top of page

Farewell, My Lovely (1975)

I need another drink. I need a lot of life insurance. I need a vacation. And all I’ve got is a coat, a hat and a gun...
1975 Movie poster for "Farewell, My Lovely" directed by Dick Richards


"Farewell, My Lovely"

Credits: Director

Starring: Robert Mitchum, Charlotte Rampling, John Ireland and Sylvia Miles

Studio: Avco Embassy Pictures

Release: 1975

Accolades: Academy Award, Best Supporting Actress, Sylvia Miles,1976

Edgar Allan Poe Awards, Best Picture, 1976



DICK RICHARDS ELEVATES CLASSIC NOIR WITH "FAREWELL, MY LOVELY" STARRING ROBERT MITCHUM

This critically-acclaimed adaptation of Raymond Chandler’s classic noir novel, “Farewell, My Lovely” stars Robert Mitchum as the iconic detective Philip Marlowe. Richards' direction style would continue to focus on character performances, cementing his legacy as an "actor's director."


Synopsis

Set against the shadowy streets of 1941 Los Angeles, "Farewell, My Lovely" follows private detective Philip Marlowe (Robert Mitchum), hired by recently-paroled bank robber Moose Malloy to find his long-lost love, as he navigates through the murky layers of the city's criminal world. Bolstered with classic noir voice over, Marlowe runs into some shady characters, including the seductive Helen (Charlotte Rampling), who definitely has a secret or two... Replete with ruthless mobsters, corrupt officials, and duplicitous lovers, the film follows Marlowe while he untangles an intricate web of lies that challenges his own sense of justice.


About the Film

Richards had an instinct for authentic 1940's drama, and his version of Marlowe followed DiMaggio's hitting streak while dodging punches and chasing justice. His vision breathed new life into classic characters, and Mitchum said of the movie, "This kid Richards, the director, he's got something. It'll be a good picture." Sylvia Miles portrayal of the washed-up Mrs. Florian earned a Best Supporting Actress Oscar, and the film won Best Picture from the Edgar Allen Poe Awards in 1976.




Reviews


“Dick Richards proves he’s a blockbuster of a talent. I think [Farewell, My Lovely] was the kind of movie Bogart would have stood in line to see.”
~ Rex Reed, New York Post

"These opening shots are so evocative of Raymond Chandler's immortal Marlowe, archtypical private eye, haunting the underbelly of Los Angeles, that if we're Chandler fans we hold our breath. Is the ambience going to be maintained, or will this be another campy rip-off? Half an hour into the movie, we relax. Farewell, My Lovely never steps wrong...in the genre itself there hasn't been anything this good since Hollywood was doing Philip Marlowe the first time around. One reason is that Dick Richards, the director, takes his material and character absolutely seriously. He is not uneasy with it, as Robert Altman was when he had Elliott Gould flirt with seriousness in The Long Goodbye. Richards doesn't hedge his bet."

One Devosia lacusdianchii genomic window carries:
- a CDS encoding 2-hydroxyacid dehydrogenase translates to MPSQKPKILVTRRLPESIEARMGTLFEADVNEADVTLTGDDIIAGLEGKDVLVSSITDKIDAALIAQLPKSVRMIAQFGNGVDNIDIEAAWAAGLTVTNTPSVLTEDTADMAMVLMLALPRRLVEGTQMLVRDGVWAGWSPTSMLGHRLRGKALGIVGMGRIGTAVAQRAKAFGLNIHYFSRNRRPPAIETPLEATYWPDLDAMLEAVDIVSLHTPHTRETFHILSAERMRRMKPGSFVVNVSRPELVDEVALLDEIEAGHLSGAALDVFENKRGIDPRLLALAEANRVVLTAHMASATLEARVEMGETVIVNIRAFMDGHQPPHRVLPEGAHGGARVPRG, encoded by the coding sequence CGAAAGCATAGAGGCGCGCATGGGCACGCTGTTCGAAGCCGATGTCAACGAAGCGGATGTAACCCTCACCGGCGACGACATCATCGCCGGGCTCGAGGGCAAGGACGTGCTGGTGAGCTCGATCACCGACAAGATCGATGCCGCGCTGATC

~ Roger Ebert, Chicago Sun-Times

"Mitchum...plays Marlowe with a delicious ease. He sounds just like Marlowe should sound."
~ Gene Siskel

"The film's success lies in Mitchum's hard-boiled portrayal of Marlowe, its twisty plot and the moody atmosphere it creates through John A. Alonzo's photography. Los Angeles looms as a nighttime playground for hoods, beautiful women and suckers ready to be taken by all the glitzy signs leading them astray."
~ Dennis Schwartz

 

Ebert, R. (1975, January 1). Farewell, My Lovely. *Chicago Sun-Times*.

Ebert, R. (1975, June 17). Robert Mitchum: "Bring me a Miltown, sweetheart." *Roger Ebert*.

Siskel, G. (1975, August 22). Mitchum turns a remake into a 'lovely' experience. *Chicago Tribune*, Section 3, p. 3.

Schwartz, D. (2019, August 5). Farewell, My Lovely. *Dennis Schwartz Movie Reviews*.

Comments


Tootsie (1982)

Tootsie (1982)

Farewell, My Lovely (1975)

Farewell, My Lovely (1975)

The Culpepper Cattle Co. (1972)

The Culpepper Cattle Co. (1972)

March or Die (1977)

March or Die (1977)

Rafferty and the Gold Dust Twins (1975)

Rafferty and the Gold Dust Twins (1975)

Man Woman and Child (1983)

Man Woman and Child (1983)

Death Valley (1982)

Death Valley (1982)

Heat (1986)

Heat (1986)

bottom of page